REGISTER TO ATTEND the Eucharistic Congress by Sept. 14 at www.rcda.org/heartsaflame. No lunch orders will be accepted after Sept. 19. The Shrine of Our Lady of Martyrs is accessible to persons with disabilities. For more information on registration or transportation, contact your parish.
REGISTER TO ATTEND the Eucharistic Congress by Sept. 14 at www.rcda.org/heartsaflame. No lunch orders will be accepted after Sept. 19. The Shrine of Our Lady of Martyrs is accessible to persons with disabilities. For more information on registration or transportation, contact your parish.

On Sept. 22, the Albany Diocese will host its first Eucharistic Congress since 1938.

The Hearts Aflame Eucharistic Congress, to be held at the Shrine of Our Lady of Martyrs in Auriesville, will be an all-day event bringing together Catho­lics of the Diocese to rejoice in the power of the Eucharist in the faith.

“No matter who we are, we need the opportunity to celebrate Jesus Christ in the Eucharist,” said Rev. Anthony Ligato, diocesan vicar for vocations and co-chair for the Eucharistic Congress. Communion “unites us with Jesus Christ, and unites us together as the body of Christ.”

The acknowledgement of the real presence of Jesus Christ — the belief that the actual body and blood of Christ is present in the Eucharist — is one of the core doctrines of Catholicism.

The upcoming Eucharistic Congress invites all Catholics across the Diocese to enjoy fellowship and unity at the historic 600-acre shrine. Bishop Edward B. Scharfenberger declared that “this will be a spiritual event, hallowed in part by the very ground on which it is held.”

The shrine commemorates the 17th-century martyrdom of Jesuit missionaries Ss. Isaac Jogues, John Lalande and Rene Goupil, and is believed to be the birthplace of St. Kateri Tekakwitha, the first Native American saint. Tours of the shrine will be available during the event.

Understanding communion

Above all, the Eucharistic Congress will offer an opportunity for Catholics — and guests of other faiths — to grow in their faith and understanding of the Eucharist.

Receiving communion “affects us as people and a community of faith,” explained Father Ligato. “It affects our feelings, our thoughts [and] our actions.”

By accepting the body and blood of Christ, he said, Catholics are called to go forth and act as Jesus Christ in the world, living out His example.

Father Ligato added that the Eucharistic Congress was titled “Hearts Aflame” because “that’s what the Eucharist does for us: It sets our hearts aflame. That’s what the presence of Jesus Christ does for us.”

Mary Fay, co-chair for the Eucharistic Congress and diocesan associate director of marriage and family ministry, added that having “community in today’s world is so important. We live in a digital age, and the one thing our Catholic tradition offers is a family.”

The Eucharistic Congress, she said, “is like a big family gathering, and our meal that we share is the Eucharist.”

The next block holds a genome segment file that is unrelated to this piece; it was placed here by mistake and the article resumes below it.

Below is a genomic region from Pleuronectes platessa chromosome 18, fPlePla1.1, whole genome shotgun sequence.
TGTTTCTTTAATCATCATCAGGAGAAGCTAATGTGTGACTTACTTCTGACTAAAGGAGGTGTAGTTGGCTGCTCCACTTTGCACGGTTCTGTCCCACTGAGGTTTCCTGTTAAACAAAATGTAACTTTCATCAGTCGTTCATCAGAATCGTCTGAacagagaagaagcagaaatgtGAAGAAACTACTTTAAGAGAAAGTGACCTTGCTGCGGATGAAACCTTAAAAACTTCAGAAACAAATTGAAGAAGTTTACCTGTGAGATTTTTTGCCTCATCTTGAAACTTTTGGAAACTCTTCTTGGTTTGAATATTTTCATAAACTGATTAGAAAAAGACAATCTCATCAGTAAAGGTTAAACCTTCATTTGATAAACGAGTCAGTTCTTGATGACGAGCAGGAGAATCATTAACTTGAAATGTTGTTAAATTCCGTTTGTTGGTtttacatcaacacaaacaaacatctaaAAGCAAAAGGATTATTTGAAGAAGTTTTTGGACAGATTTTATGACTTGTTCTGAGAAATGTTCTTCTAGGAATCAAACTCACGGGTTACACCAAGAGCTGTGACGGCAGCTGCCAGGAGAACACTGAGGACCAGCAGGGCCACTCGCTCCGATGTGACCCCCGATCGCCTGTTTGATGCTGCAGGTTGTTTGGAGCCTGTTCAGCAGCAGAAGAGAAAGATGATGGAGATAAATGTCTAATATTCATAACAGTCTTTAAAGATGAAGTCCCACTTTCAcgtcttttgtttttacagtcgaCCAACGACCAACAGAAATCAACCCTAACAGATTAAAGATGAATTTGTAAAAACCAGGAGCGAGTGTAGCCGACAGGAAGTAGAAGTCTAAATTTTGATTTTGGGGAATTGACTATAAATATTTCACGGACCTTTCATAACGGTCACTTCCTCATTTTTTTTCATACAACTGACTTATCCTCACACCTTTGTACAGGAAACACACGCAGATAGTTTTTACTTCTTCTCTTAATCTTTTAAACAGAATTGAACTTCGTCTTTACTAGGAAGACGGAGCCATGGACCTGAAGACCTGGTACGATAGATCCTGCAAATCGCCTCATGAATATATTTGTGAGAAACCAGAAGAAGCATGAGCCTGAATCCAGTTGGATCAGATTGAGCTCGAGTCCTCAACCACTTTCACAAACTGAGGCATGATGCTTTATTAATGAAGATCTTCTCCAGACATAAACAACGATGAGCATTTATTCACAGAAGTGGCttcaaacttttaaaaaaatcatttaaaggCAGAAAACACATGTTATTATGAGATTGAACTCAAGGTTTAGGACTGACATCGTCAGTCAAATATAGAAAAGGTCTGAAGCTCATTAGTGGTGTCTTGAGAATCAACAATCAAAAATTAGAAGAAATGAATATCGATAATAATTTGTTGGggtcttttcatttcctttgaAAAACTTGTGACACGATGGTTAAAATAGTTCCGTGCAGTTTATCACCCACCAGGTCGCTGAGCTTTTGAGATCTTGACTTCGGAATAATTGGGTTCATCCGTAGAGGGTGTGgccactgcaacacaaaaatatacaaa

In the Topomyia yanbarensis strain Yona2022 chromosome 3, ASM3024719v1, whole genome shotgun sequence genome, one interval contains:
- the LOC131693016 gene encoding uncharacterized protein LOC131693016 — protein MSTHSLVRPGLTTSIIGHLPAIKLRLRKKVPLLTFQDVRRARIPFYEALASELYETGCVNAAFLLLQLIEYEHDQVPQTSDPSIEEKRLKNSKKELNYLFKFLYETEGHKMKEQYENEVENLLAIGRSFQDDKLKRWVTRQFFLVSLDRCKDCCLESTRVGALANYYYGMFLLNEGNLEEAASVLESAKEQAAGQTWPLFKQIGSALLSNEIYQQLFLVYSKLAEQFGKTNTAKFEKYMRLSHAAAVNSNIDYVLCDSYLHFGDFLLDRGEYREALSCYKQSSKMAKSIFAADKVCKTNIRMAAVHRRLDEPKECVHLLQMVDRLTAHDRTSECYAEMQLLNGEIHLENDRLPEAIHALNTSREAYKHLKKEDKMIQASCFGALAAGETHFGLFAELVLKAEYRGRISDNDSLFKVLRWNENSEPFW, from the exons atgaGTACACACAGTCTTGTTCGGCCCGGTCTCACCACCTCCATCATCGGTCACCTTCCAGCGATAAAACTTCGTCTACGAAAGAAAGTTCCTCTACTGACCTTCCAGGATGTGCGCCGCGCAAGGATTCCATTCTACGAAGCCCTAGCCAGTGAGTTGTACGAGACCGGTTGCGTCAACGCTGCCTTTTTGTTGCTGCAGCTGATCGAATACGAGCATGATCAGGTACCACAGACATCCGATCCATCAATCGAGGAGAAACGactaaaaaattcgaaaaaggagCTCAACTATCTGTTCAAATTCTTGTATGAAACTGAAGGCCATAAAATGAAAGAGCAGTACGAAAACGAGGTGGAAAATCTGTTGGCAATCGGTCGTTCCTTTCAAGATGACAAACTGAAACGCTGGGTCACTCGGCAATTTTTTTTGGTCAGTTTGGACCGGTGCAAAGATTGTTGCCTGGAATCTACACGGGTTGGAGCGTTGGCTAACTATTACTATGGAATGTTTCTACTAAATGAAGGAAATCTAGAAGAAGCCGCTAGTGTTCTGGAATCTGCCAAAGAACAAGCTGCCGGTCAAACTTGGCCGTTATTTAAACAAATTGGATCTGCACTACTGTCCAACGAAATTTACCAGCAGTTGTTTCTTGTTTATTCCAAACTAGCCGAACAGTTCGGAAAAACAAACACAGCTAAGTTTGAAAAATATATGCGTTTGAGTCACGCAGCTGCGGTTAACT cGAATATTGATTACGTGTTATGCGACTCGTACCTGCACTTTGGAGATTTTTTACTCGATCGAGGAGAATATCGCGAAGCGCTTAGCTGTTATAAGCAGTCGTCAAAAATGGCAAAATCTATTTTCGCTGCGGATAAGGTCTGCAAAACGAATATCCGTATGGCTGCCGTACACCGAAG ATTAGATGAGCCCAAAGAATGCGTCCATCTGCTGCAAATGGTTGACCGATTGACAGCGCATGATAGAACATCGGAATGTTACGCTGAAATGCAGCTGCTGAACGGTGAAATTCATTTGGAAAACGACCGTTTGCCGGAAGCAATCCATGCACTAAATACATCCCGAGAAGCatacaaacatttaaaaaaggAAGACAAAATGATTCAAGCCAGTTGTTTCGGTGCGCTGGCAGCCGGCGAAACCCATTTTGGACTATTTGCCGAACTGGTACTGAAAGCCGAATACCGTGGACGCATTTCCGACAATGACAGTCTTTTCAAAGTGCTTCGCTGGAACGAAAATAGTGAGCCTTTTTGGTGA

The congress, which will run from 9 a.m.-3 p.m. on Sept. 22, will begin with an opening prayer. The event’s first speaker will be Rev. Patrick Winslow, a native of the Albany Diocese devoted to the Eucharist who is now pastor of St. Thomas Aquinas parish in Charlotte, N.C.

Much to experience

Father Winslow will be followed by the day’s keynote speaker, Bishop Edward B. Scharfenberger. Then, at 10:30 a.m., the Bishop will lead the main morning activities: Mass, a eucharistic procession and adoration of the Blessed Sacrament.

“If you want to witness something spectacular, witness the eucharistic procession with over 1,000 people,” Father Ligato promised.

Lunch will be available for those who pre-register for the meal. Afternoon activities include presentations and “witness talks” from Catholics impacted by the Eucharist, a Rosary walk and a children’s activity tent with crafts and games focused around communion.

Father Ligato noted that the Eucharistic Congress can be just as important for children as it is for adult Catholics. He spoke of the excitement he sees in children at the parishes where he is pastor — St. Jude the Apostle in Wynantskill and St. Michael the Archangel in Troy — when they make their First Communion.

“That excitement remains, the more they are brought to Church to recognize the body and blood of Jesus Christ,” he said, and adults “should come with that same openness and excitement,” too.

How it happened

In the spring of 2017, Bishop Scharfenberger was looking into hosting a diocesan-wide event when Father Ligato brought up the idea of bringing a Eucharistic Congress to Albany. The Bishop felt that “the time is right” for such an event, so officials and parish leaders from around the Diocese immediately sprang into action to bring the Eucharistic Congress to life.

“We’ve been planning for a year,” Father Ligato told The Evangelist. “We are truly inspired by the number of people signed up.”

Approximately 1,000 people have already registered for the Eucharistic Congress, and an estimated 100 people continue to add their names to the list each day. Many parishes are sponsoring buses to bring parishioners to the shrine.

“It’s exciting,” said Mrs. Fay. “Our last two events were half [that number]. The Eucharist is the source of our faith, and that’s what drawing people” to the Congress.

“No one person could have brought this together,” Father Ligato said. “I hope [attendees] leave with the presence of Jesus Christ and take that back to their parishes, their homes, their work, and that they are called to transform the world through the Eucharist.”

Bishop Scharfenberger hopes “that the Holy Spirit will make this a powerful time of spiritual renewal for our entire Diocese.”